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The Apprentices

I write in layers, in relationship with the words and their ‘portée', their scope, their fit, their bearing. They are my witnesses in the present moment. They arise from deep within, from the surface or from elsewhere, and often times surprise me when they suddenly clear the confusion of my inner world by sowing more coherence or by digging a rabbit hole into which I must plunge. Sometimes quite blindly, surrendering to the unknown, without expectations or any definite target.

Like right now.

I notice a slight tightening in my sternum as I write this: an anxious resonance. In turn my gut contracts just below the umbilicus, a signalling of a birth imprint: when the cord is cut too quickly for us to transition slowly from one universe to another. When instead of gradually feeling into support and bonding before surrendering to this complete unknown, the new born is violently separated, cut off from her placenta: shockingly ending a nine-month relationship with her previous lifeline, her other half.

Just like that.

I have listened to and held many harrowing stories of wounding, abuse, loss and much overwhelm through my work as a biodynamic craniosacral therapist. They have spoken of a deep longing for safe reconnection with self and the world we live in through engaging with resource and nurturing relating and relationships. I am blown away by the courage and strength, the beauty of the human spirit as well as the extraordinary ability of our bodies to transmute and heal.

I have nourished my soul, my bodymind with equally wonderful and challenging essays, documentaries, books, workshops, discussions that speak of the ongoing disruption, destruction, corruption of living processes and contrast it with different ways of being and doing in the world, of perceiving life's relationships anew.

If only we created more space for their many languages to be taught and spoken more fluently, to support their inherent intricacies, so that we can more wondrously embrace the great unknown we live in.

I am left with many questions. Starting with how come knowing what we know and witnessing the interconnectedness of life all around us, do we continue to think and act as separate entities?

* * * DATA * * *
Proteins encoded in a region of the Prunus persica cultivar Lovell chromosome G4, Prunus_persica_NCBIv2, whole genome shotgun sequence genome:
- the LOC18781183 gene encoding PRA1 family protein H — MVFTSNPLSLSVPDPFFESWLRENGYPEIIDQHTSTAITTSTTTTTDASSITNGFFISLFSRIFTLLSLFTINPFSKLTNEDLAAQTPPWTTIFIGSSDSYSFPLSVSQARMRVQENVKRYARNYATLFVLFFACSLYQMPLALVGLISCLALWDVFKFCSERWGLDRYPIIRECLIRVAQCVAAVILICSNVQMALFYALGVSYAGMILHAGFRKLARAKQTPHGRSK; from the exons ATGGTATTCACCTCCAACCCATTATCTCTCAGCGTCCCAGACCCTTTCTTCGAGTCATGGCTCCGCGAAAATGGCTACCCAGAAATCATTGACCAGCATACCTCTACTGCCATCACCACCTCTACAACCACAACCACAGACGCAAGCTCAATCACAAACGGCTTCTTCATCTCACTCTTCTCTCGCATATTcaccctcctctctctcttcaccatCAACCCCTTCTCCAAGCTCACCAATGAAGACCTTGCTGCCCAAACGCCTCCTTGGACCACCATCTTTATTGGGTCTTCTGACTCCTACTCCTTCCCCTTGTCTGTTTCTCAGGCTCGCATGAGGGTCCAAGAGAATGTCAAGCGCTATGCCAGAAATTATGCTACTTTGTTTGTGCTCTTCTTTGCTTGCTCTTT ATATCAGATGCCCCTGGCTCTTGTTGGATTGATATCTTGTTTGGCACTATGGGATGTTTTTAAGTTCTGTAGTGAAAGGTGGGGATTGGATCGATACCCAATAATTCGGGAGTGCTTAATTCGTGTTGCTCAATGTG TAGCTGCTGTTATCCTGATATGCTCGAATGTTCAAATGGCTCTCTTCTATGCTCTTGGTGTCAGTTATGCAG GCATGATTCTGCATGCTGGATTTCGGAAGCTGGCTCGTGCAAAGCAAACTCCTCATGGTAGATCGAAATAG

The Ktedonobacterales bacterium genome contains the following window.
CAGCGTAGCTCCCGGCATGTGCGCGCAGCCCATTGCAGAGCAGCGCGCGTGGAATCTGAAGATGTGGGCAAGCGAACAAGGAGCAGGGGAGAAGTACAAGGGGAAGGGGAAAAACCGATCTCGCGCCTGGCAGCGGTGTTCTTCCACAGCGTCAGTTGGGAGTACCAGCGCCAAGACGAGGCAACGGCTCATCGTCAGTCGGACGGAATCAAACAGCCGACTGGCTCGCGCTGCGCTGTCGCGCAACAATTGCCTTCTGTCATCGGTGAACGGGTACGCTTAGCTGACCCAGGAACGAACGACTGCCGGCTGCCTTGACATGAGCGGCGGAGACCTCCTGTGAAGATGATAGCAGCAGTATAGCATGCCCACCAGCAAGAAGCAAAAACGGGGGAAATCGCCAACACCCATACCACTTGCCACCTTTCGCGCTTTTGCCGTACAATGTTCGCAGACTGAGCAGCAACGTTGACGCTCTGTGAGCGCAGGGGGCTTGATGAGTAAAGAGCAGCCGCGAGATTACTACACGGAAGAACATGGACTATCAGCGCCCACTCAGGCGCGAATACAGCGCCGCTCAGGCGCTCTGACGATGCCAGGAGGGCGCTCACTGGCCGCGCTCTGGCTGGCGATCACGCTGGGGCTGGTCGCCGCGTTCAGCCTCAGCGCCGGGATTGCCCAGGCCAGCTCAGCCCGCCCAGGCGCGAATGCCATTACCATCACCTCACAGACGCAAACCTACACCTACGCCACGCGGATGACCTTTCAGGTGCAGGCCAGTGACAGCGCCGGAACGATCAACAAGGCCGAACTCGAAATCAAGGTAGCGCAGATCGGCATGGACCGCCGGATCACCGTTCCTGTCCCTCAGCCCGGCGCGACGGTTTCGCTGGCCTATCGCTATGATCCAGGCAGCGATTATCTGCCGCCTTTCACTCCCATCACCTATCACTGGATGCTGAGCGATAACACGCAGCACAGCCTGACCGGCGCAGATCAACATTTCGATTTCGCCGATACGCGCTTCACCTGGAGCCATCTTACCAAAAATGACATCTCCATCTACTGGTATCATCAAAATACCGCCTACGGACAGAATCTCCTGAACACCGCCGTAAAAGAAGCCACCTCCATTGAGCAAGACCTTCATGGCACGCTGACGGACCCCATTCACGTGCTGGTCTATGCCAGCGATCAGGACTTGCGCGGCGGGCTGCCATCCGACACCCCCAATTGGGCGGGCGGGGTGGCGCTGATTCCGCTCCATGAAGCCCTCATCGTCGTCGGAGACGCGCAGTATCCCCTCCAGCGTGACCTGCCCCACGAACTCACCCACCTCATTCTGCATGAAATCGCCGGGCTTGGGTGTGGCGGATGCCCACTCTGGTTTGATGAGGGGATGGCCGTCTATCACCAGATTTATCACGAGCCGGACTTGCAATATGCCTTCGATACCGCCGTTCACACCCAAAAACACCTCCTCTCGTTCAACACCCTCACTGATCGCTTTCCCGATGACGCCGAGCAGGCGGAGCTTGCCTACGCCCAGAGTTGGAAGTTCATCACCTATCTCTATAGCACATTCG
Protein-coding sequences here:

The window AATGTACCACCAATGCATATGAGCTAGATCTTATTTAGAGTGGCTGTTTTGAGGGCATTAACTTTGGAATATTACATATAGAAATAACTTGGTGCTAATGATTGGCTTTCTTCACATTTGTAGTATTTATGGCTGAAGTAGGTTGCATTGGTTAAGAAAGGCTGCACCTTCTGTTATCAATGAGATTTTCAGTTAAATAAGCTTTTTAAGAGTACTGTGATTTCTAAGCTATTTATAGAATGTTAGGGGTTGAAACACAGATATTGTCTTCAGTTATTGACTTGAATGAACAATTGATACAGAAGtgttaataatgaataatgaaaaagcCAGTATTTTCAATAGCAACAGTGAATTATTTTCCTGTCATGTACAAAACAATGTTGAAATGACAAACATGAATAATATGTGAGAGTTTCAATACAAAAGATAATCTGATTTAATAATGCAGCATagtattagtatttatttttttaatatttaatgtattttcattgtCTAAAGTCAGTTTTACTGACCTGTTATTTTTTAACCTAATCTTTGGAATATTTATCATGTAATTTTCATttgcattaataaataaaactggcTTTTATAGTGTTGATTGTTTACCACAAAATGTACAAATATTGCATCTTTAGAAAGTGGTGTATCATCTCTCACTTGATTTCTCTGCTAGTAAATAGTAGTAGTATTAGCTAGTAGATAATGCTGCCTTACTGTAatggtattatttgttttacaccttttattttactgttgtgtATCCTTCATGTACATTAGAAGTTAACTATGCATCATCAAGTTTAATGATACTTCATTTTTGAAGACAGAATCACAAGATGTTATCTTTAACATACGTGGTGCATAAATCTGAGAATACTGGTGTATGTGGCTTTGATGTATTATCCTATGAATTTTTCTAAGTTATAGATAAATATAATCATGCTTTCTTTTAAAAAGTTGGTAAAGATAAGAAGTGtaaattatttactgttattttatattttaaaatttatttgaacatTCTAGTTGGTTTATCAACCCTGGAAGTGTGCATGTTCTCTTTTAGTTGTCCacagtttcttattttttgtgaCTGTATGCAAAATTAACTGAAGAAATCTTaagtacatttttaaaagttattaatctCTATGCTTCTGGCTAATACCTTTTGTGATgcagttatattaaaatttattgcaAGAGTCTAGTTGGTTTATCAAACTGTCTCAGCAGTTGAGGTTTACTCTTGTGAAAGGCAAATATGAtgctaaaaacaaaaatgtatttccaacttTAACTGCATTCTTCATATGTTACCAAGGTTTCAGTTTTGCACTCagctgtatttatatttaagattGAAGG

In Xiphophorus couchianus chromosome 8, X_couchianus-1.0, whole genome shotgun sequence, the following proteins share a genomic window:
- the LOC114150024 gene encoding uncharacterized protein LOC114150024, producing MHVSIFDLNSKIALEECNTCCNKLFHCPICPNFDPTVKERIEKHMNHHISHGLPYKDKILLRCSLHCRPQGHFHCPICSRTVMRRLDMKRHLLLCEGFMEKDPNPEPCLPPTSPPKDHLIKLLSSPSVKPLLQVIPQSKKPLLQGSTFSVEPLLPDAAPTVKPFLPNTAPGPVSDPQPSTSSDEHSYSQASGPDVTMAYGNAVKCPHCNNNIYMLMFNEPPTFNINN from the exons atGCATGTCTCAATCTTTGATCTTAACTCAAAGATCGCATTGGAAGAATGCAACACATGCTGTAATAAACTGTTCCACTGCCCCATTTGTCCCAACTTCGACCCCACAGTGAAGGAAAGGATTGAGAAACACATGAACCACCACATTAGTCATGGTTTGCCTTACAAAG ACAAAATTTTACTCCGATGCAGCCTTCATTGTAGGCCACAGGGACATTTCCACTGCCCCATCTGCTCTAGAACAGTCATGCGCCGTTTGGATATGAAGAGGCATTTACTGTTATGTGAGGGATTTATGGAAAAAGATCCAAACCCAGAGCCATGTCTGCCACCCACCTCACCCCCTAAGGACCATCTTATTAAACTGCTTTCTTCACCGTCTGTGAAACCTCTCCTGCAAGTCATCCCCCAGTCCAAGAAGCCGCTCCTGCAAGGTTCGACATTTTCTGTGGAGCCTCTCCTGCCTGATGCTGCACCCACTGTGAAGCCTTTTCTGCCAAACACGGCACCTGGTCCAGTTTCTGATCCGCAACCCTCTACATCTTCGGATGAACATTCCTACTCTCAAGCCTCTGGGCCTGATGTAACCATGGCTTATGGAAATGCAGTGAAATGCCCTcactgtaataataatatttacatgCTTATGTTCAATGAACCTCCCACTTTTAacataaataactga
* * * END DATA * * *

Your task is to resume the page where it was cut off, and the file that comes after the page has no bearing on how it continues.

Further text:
When did we lose our ability to wonder, to become enchanted by life and all its manifestations? How could we not apply, imbricate, embed this fascination into all that we relate to and do?

I watch birds as they flit from branch to branch, playfully frolic about with their mates, sing to their small heart’s content, feed from this and that. Alert to every and any potential danger yet navigating these so lightly and briskly.

I feel my heart open and brainstem relax as I gaze, my whole being lit up by the infinitely exquisite subtleties of each of these expressions of life, as well as their excruciating fragility.

Then I hear lawnmowers trimming and levelling, cutting down wild flowers bees feed from and I feel my nervous centres activate. My inner voice wonders when will this madness stop, when will we finally realise that living such out-of-tune ‘tidy’ lives is not really living at all?

How could we be so far removed from the beauteous enmeshment of life? How can we continue to fail to connect the dots even though we know that bees' numbers are dwindling, that we as well as many other species depend on their pollinating to feed ourselves, that we cannot thrive apart from all other members of this tremendous ‘oikos’ (home or house in Greek, the root of the word ecology) nurturing us all?

How can we still spray deadly herbicides on footpaths to kill so-called weeds? We would not use such products in our house yet we act as if nature was a living room we can hoover, and wipe 'clean' of its wilderness with toxic sprays; or a reservoir of resources we can relentlessly abuse, exploit and rip asunder.

In An Ecology of Mind, the documentary about her father, the ground breaking anthropologist Greg Bateson, psychotherapist Mary Catherine Bateson asks a potent question I have asked myself many times: “What is there about our way of perceiving that makes us not see the delicate interdependencies in ecological systems?”

She adds as an offering of an answer: “Given their integrity, we don’t see them and therefore we break them.”

But is it because of their integrity or because of our projecting from a dis-integrated place that we do not see them? For many writers and thinkers throughout the ages have written and spoken about these interconnections yet the predominant ‘story’ of modern humans living Western lifestyles, feeds a separatist bellicose narrative where Nature is an enemy, wildness must be tamed, harnessed and controlled. What is it within us despite our cosseted living that is still terrified by the wild? Why do we continue, despite all the books, the science, the conferences, the documentaries, to feed an insatiable 'monster' that is destroying us, and wiping out millions of other species in the process.